Then we really see Genya's office for the first time and from the dialogue we learn that he is the long haired young man's boss and that they are about to leave for an assignment. As it turns out, they are about to interview Chiyoko, the very actress we have seen as an astronaut.

Non-Linear storytelling
There is one last formal information left, however: just before Genya leaves his office, he rewinds the VHS tape in play mode and primes us for the fact that MILLENNIUM ACTRESS will not only seamlessly alternate between reality and film but jump around in time.

As it later turns out, this space adventure was Chiyoko's very last film before her withdrawal into seclusion for 30 years. And the image below will be one of the last shots of MILLENNIUM ACTRESS as well. While it is not uncommon to begin a film full of flashbacks with an enigmatic scene the significance of which will be understood only after it is replayed at the end, here we are introduced to both Genya's story about interviewing Chiyoko (forward) as well as Chiyoko's trip down memory lane (backwards) in the same frame.

During the immediately following credits sequence everything around Genya triggers memories of Chiyoko's films which Kon juxtaposes based on visual connections.
Within less than two minutes, Kon has introduced the protagonists and their relationship as well as the setting, tone and narrative structure while planting bits of information that only pay off up to 70 minutes later.
Hold back the key!
However much is alluded to in the opening scene, the narration holds back one crucial piece of information until an excited Genya meets Chiyoko face to face: the literal key that triggers her memory, has guided her life for many years and is instrumental in revealing Genya's true feelings for her.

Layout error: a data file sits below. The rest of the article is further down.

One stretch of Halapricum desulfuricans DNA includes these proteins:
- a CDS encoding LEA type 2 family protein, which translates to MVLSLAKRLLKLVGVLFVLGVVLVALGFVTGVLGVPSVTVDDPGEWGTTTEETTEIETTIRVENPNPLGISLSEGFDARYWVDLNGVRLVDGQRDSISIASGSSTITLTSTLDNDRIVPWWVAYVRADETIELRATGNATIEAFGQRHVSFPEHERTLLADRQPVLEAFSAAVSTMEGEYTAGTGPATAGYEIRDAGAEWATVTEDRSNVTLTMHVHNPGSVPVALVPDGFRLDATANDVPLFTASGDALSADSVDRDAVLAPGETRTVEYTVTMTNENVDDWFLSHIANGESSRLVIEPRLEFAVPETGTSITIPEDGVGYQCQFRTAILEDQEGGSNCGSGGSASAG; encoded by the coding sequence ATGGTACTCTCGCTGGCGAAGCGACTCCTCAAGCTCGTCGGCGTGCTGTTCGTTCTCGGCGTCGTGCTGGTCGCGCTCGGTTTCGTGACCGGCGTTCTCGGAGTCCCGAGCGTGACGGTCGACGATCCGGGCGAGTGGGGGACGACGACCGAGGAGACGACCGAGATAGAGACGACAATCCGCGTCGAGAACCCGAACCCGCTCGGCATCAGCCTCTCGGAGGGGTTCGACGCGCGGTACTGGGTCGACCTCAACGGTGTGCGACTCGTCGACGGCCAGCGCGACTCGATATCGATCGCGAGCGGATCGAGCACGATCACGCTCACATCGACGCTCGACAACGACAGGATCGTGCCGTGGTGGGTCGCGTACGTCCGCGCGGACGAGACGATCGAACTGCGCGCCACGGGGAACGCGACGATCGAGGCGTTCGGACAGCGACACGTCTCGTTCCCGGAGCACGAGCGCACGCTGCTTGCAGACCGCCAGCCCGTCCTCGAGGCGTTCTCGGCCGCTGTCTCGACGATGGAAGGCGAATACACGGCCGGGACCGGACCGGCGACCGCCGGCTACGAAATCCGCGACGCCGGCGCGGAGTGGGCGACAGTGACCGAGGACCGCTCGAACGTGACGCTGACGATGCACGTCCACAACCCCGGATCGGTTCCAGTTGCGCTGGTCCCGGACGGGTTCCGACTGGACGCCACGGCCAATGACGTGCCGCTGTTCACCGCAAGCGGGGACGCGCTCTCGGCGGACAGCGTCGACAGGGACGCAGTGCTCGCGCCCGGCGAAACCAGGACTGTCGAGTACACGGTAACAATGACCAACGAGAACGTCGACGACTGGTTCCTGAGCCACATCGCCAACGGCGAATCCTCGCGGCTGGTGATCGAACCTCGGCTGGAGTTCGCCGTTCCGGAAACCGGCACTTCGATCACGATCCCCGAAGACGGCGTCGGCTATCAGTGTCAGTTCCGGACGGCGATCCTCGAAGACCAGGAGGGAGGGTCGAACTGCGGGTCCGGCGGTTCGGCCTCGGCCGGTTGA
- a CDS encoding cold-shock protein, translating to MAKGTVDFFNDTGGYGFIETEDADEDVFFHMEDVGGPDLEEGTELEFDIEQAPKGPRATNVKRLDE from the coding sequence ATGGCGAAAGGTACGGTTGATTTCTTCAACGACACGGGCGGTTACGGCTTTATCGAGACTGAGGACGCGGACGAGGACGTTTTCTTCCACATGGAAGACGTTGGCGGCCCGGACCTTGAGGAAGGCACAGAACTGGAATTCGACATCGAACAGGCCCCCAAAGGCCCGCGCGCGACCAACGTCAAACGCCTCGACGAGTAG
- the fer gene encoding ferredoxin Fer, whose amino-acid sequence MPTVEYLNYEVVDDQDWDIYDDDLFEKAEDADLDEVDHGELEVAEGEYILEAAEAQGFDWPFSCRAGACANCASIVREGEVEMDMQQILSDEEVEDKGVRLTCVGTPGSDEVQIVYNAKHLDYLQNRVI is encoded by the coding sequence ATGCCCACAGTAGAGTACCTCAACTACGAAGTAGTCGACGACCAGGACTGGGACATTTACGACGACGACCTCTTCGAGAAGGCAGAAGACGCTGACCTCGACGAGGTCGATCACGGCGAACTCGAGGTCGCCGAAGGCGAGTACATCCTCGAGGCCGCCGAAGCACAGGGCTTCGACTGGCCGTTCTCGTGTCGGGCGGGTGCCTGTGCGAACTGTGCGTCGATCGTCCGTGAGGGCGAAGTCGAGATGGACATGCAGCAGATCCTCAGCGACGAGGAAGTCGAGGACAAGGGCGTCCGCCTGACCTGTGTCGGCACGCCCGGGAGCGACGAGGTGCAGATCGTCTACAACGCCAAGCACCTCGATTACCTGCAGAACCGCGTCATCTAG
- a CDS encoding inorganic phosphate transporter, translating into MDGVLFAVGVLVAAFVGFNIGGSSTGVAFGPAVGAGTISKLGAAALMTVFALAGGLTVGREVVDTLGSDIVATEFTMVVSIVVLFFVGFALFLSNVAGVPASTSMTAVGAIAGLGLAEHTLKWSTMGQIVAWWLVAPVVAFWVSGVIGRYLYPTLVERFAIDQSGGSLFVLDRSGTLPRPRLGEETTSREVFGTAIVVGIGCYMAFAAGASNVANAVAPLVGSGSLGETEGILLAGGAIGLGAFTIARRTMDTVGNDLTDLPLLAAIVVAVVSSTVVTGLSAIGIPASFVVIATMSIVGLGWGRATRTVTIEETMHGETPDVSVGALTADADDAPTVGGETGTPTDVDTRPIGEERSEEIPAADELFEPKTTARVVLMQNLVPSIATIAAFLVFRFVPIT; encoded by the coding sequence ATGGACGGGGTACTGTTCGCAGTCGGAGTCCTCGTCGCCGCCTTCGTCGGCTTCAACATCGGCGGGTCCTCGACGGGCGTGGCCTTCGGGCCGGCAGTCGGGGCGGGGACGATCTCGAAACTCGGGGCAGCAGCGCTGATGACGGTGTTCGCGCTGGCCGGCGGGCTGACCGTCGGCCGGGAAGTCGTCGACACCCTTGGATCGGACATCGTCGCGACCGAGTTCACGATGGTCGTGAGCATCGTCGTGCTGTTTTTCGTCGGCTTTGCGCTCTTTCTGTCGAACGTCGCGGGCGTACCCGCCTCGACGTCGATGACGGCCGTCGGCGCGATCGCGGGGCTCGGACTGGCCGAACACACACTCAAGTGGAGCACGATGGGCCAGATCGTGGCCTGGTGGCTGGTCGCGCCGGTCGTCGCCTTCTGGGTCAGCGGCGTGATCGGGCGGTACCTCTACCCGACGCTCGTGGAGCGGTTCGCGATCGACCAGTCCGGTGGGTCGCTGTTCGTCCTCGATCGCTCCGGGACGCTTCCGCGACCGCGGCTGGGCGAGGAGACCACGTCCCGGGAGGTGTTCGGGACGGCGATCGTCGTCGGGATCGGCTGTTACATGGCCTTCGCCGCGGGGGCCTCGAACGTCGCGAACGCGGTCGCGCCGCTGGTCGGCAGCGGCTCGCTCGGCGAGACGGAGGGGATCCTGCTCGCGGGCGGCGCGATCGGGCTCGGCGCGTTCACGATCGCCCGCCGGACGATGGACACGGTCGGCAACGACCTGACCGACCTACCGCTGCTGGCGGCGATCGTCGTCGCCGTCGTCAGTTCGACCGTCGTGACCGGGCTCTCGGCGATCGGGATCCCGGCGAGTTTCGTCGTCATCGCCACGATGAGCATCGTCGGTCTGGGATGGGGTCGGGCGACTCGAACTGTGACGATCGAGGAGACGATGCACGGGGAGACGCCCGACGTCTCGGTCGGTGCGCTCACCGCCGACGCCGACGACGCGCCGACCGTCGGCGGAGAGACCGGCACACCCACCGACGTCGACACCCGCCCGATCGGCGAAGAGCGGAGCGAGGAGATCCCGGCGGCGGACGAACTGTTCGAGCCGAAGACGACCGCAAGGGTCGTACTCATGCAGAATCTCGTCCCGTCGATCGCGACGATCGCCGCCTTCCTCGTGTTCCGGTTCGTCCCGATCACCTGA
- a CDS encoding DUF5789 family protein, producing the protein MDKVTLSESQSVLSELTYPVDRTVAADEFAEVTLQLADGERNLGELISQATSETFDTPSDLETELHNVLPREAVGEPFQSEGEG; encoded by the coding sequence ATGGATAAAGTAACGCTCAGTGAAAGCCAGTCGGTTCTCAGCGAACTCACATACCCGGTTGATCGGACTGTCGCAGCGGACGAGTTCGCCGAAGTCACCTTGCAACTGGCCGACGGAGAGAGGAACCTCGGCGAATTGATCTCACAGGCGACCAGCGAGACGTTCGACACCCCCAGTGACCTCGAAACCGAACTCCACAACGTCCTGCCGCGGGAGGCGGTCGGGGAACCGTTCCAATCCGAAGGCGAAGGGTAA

Sunday, July 5, 2015

Roy Andersson Reklamfilmer and the Complex Image

Falcon Bayerskt Commercial by Roy Andersson
With his trilogy on "being human" (SONGS FROM THE SECOND FLOOR (2000), YOU THE LIVING (2007) and A PIGEON SAT ON A BRANCH REFLECTING EXISTENCE (2014)), Roy Andersson has made a name for himself as one of Sweden's most original film auteurs.

While his first two narrative features from the 1970s already explored similar themes, the establishment of his signature style of one shot scenes (dubbed "the complex image") is usually traced back to his 1991 short film WORLD OF GLORY. For Swedish tv viewers it might be obvious however, that Andersson was working in this peculiarly funny style for many years as a director of commercials.

As Andersson himself wrote in 1995:
"I have not only worked on feature films, but also commercials, and there too I have worked with the complex image. I would like to suggest that it is during this work with commercials that I have realised the advantages, even superiority, of the complex image. I can find no reason to communicate something in several images if it can be done in one. I enjoy both watching and describing someone within a room - in the widest meaning of the word."

In the following two compilations of his commercials (two more are available on youtube) you can see many of his signature traits such as:
  • one-shot scenes
  • exclusive reliance on deep focus long shots
  • sickly greenish gray colors
  • the importance of offscreen sounds
  • relationship between inside and outside action and doorways
  • absurdist humor
  • and most of all disrespectful behaviour towards one's fellow human beings, especially older people and spouses.